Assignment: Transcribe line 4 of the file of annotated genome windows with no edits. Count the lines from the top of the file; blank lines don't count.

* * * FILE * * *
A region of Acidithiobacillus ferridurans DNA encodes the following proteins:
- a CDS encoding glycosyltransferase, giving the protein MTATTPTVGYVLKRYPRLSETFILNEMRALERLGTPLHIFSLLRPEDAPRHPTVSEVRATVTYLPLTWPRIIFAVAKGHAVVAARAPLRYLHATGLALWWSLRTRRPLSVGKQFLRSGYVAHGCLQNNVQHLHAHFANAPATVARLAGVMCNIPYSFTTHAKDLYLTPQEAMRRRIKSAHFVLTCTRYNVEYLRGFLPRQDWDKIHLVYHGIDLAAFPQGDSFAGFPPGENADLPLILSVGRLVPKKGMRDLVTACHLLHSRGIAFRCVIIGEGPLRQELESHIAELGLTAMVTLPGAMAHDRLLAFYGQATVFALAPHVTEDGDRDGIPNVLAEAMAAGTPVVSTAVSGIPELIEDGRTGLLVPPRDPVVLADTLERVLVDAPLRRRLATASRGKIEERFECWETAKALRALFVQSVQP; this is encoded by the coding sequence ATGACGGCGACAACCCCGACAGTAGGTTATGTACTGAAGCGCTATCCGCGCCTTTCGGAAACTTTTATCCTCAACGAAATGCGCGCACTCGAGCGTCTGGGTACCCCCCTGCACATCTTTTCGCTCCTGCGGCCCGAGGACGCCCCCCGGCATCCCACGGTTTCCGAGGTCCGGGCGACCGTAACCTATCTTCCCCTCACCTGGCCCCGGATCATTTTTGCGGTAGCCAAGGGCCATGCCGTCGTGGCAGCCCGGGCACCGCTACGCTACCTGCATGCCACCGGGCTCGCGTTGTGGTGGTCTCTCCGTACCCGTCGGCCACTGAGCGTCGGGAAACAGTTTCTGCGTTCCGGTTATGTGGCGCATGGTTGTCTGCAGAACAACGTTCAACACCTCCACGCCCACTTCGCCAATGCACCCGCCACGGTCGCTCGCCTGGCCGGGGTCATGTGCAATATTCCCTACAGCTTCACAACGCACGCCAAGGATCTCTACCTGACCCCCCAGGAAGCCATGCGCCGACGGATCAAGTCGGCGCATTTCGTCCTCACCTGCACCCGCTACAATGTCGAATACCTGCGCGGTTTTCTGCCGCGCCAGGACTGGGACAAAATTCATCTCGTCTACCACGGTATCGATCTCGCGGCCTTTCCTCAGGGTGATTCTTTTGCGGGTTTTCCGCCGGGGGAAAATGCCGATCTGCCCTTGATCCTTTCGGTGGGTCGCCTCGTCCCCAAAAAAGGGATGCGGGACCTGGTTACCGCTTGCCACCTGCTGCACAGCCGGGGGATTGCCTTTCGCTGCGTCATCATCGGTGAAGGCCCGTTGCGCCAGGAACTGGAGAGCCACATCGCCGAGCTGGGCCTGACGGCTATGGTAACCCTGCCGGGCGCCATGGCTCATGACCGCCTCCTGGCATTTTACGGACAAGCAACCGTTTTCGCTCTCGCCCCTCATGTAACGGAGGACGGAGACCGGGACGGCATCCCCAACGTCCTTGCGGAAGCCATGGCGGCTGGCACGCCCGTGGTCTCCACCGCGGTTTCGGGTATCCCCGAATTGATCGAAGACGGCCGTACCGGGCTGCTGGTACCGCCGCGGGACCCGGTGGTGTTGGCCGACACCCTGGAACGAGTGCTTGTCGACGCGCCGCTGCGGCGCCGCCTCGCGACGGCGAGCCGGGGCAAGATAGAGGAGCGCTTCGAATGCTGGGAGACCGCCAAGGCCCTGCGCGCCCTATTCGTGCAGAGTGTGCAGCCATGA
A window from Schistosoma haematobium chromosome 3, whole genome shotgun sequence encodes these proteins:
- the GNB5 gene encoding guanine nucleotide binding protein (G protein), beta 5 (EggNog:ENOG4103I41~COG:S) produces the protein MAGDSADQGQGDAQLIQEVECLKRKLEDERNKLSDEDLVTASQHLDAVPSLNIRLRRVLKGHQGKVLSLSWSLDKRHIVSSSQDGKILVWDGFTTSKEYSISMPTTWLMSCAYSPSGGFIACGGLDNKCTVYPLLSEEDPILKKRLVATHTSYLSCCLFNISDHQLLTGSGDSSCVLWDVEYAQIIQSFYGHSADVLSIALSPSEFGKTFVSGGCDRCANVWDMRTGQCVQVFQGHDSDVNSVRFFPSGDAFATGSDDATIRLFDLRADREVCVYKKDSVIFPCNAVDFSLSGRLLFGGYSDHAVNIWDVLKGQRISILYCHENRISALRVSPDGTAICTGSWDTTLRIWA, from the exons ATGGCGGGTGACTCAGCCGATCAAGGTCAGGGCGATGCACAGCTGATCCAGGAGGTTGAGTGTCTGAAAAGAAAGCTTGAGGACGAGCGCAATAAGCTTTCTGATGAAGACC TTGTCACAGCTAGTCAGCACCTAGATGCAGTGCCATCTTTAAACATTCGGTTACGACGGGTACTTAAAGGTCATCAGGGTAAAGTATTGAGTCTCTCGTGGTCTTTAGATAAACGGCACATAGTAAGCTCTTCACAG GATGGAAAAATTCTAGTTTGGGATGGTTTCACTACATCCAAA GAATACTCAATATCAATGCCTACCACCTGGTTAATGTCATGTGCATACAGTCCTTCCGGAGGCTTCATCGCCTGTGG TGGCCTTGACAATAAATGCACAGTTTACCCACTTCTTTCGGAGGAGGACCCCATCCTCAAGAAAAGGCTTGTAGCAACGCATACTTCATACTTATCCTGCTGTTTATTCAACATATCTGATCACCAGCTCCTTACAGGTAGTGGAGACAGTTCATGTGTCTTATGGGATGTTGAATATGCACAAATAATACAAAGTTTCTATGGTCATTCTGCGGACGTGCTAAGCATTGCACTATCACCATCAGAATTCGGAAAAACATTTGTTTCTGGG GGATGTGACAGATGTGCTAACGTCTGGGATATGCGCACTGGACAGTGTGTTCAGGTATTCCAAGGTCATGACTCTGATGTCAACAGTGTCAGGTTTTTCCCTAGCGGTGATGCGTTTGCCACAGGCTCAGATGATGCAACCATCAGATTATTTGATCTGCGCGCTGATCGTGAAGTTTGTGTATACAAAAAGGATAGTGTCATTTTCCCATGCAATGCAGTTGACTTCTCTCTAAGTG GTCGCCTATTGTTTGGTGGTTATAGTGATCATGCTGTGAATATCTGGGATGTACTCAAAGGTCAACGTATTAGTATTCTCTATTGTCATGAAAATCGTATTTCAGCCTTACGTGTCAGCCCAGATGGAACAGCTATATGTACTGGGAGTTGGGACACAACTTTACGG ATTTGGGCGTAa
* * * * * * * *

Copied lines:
- the GNB5 gene encoding guanine nucleotide binding protein (G protein), beta 5 (EggNog:ENOG4103I41~COG:S) produces the protein MAGDSADQGQGDAQLIQEVECLKRKLEDERNKLSDEDLVTASQHLDAVPSLNIRLRRVLKGHQGKVLSLSWSLDKRHIVSSSQDGKILVWDGFTTSKEYSISMPTTWLMSCAYSPSGGFIACGGLDNKCTVYPLLSEEDPILKKRLVATHTSYLSCCLFNISDHQLLTGSGDSSCVLWDVEYAQIIQSFYGHSADVLSIALSPSEFGKTFVSGGCDRCANVWDMRTGQCVQVFQGHDSDVNSVRFFPSGDAFATGSDDATIRLFDLRADREVCVYKKDSVIFPCNAVDFSLSGRLLFGGYSDHAVNIWDVLKGQRISILYCHENRISALRVSPDGTAICTGSWDTTLRIWA, from the exons ATGGCGGGTGACTCAGCCGATCAAGGTCAGGGCGATGCACAGCTGATCCAGGAGGTTGAGTGTCTGAAAAGAAAGCTTGAGGACGAGCGCAATAAGCTTTCTGATGAAGACC TTGTCACAGCTAGTCAGCACCTAGATGCAGTGCCATCTTTAAACATTCGGTTACGACGGGTACTTAAAGGTCATCAGGGTAAAGTATTGAGTCTCTCGTGGTCTTTAGATAAACGGCACATAGTAAGCTCTTCACAG GATGGAAAAATTCTAGTTTGGGATGGTTTCACTACATCCAAA GAATACTCAATATCAATGCCTACCACCTGGTTAATGTCATGTGCATACAGTCCTTCCGGAGGCTTCATCGCCTGTGG TGGCCTTGACAATAAATGCACAGTTTACCCACTTCTTTCGGAGGAGGACCCCATCCTCAAGAAAAGGCTTGTAGCAACGCATACTTCATACTTATCCTGCTGTTTATTCAACATATCTGATCACCAGCTCCTTACAGGTAGTGGAGACAGTTCATGTGTCTTATGGGATGTTGAATATGCACAAATAATACAAAGTTTCTATGGTCATTCTGCGGACGTGCTAAGCATTGCACTATCACCATCAGAATTCGGAAAAACATTTGTTTCTGGG GGATGTGACAGATGTGCTAACGTCTGGGATATGCGCACTGGACAGTGTGTTCAGGTATTCCAAGGTCATGACTCTGATGTCAACAGTGTCAGGTTTTTCCCTAGCGGTGATGCGTTTGCCACAGGCTCAGATGATGCAACCATCAGATTATTTGATCTGCGCGCTGATCGTGAAGTTTGTGTATACAAAAAGGATAGTGTCATTTTCCCATGCAATGCAGTTGACTTCTCTCTAAGTG GTCGCCTATTGTTTGGTGGTTATAGTGATCATGCTGTGAATATCTGGGATGTACTCAAAGGTCAACGTATTAGTATTCTCTATTGTCATGAAAATCGTATTTCAGCCTTACGTGTCAGCCCAGATGGAACAGCTATATGTACTGGGAGTTGGGACACAACTTTACGG ATTTGGGCGTAa